In any event, I plan to visit the City and see what they can tell me about the home.
Again, thank you for your help.
I think, and I am not 100% sure, that
To elaborate on some of the other answers...the city and county records only go back so far. I sold a home that was built in the 1930's that had a 1960's era addition. The city had no records dating back that far, however the seller (who was the original owner - yes its true!), produced all of the records pertaining to the construction. I also once sold a commercial building that was built so long ago that the county assessor's records did not go back far enough for the buyer to research the original construction date of the building, which was and still is unknown.
So just to play devil's advocate, occasionally this information on older homes is just not readily available. You might consider paying a visit to the City Building Department offices (just off Richards Blvd) to do some Q&A regarding the process for future work on that property. They can pull the known permit history for the house and let you know if there are any holds on that parcel for new permits, or open permits that must be closed out. Also, you might contact an architect to review that process with you. Good luck to you! Whether you purchase that house or another one nearby, Land Park is a wonderful area!
The best thing for you to find out for sure is to go to the assessor's office of your City Hall.If the modifications were done with permits they should tell you and also if they have been grandfathered too. I have clients now that have encountered the same situation and we have gotten different numbers from MLS and from the appraiser until we went to City Hall and got the official number. Good luck.
If I were in your shoes, I will follow the county records. If the square footage was grandfathered as the listing agent claimed, there should be a record. I dealt with this type of situation before and the city was able to pull the additional square footage that need not be permitted as it was not required during that time.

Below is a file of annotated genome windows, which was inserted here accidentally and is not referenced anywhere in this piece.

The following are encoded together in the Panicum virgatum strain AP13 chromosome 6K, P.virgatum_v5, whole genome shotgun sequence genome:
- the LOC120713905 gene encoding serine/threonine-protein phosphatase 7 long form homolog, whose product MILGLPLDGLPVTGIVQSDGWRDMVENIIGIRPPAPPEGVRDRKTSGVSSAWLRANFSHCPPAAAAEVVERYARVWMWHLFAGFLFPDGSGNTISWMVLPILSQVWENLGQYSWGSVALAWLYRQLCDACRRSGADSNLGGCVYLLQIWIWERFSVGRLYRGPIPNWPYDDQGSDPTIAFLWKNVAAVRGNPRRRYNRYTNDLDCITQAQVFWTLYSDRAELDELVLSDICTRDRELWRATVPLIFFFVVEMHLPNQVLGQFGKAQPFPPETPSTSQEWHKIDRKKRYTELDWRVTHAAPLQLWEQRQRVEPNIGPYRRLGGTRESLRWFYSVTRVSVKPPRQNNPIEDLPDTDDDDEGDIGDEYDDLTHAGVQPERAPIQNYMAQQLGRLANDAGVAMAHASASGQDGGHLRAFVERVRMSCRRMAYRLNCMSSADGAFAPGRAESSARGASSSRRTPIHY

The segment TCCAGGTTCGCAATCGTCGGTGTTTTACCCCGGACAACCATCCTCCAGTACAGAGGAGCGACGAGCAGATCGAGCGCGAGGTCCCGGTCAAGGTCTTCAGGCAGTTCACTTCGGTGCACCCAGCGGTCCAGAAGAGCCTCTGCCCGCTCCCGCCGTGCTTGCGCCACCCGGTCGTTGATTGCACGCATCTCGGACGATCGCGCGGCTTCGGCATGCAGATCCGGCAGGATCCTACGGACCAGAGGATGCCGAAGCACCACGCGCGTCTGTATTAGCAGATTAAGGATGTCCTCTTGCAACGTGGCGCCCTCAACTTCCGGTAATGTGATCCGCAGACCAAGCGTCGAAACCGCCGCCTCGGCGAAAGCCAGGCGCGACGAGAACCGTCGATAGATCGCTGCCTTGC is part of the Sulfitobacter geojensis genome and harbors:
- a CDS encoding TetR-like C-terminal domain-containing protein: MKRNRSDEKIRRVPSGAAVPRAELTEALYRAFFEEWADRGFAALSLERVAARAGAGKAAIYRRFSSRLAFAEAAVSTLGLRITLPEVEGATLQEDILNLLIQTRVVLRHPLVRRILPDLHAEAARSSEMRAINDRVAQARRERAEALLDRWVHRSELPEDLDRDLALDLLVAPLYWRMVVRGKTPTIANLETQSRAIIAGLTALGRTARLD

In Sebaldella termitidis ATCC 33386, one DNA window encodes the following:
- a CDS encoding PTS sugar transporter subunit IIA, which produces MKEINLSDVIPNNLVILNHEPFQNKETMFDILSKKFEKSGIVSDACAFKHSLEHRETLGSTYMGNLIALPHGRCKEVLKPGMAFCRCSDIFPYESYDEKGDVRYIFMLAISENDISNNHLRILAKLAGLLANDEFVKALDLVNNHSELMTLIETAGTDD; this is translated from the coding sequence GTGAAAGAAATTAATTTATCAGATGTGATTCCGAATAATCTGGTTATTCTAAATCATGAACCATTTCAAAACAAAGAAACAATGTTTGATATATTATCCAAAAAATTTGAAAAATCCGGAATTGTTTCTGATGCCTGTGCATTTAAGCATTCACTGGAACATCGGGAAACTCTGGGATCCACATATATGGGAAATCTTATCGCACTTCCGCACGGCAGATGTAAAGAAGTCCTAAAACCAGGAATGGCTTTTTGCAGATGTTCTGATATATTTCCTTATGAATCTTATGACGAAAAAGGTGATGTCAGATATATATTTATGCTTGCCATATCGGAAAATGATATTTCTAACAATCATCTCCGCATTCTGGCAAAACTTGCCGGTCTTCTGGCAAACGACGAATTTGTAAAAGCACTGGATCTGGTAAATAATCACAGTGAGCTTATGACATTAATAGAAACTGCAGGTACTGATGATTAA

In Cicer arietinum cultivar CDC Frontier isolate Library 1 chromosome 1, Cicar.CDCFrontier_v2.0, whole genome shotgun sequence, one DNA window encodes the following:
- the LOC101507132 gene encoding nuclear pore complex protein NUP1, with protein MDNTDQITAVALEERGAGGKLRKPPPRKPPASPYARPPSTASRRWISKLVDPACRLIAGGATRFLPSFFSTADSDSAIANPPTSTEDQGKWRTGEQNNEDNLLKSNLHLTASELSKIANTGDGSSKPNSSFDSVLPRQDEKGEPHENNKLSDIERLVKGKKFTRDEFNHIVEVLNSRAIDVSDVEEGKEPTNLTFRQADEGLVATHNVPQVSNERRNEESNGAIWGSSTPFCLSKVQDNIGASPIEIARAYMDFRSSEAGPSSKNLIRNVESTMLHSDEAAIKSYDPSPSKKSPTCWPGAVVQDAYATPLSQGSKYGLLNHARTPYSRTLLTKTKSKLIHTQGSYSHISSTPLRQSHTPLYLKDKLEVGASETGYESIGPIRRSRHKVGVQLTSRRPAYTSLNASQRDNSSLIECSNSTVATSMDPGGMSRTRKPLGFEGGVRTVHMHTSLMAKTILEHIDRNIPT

My biggest concern is the listing agent getting upset. It is your prerogative to hire your own inspector, appraiser. and other individuals that were not mentioned in the contract as "seller's choice". As far as I am concerned, the listing agent has not been forthcoming with her disclosures and this is one of the DRE
no-nos. Please have your agent negotiate the price on the official county/title square footage and if the sellers don't agree, consider it a blessing since the other party are not upfront in their disclosures.
But couldn't the county tell you the process to get it grandfathered in, or what it would take to get the 'final inspection' done now? I would think the biggest challenge is when it needed an inspection before the walls were put up. That would require you to maybe take some walls down and that would be terrible. It sounds like you just need the 'final' and maybe that wouldn't be so difficult.... Would love to hear how it turns out for you. Good job doing all the homework up front!
Our appraiser already visited the City to determine the permit status. However, he was unable to determine if it has been grandfathered in. The only thing I know for sure is that, based on the appraisal, no final inspection was performed.
This is our first house and I want to do everything possible to ensure we don't get ourselves into any permit issues should we decide to update the house down the road. I really appreciate your comments. The seller's agent was upset that we would get our own home inspector, appraiser, etc and that we didn't use real estate agent-friendly people.
You have restored my faith in agents.
Go directly to the 'source' (those that issue the permits) rather than relying on information from an appraiser or realtor, in this case. Whatever documentation you have on the remodeling done would be helpful in your discussion.
Due to the current credit tightening, your appraiser might have gotten a new set of guidelines from the lender and being conservative on the total sq. footage. The accepted way is anything that is permitted so you may want to check with the county or through the preliminary title report on the square footage that is in the book. Unless there is a record that the additional (+,-)500 sq. footage, I will follow the county record.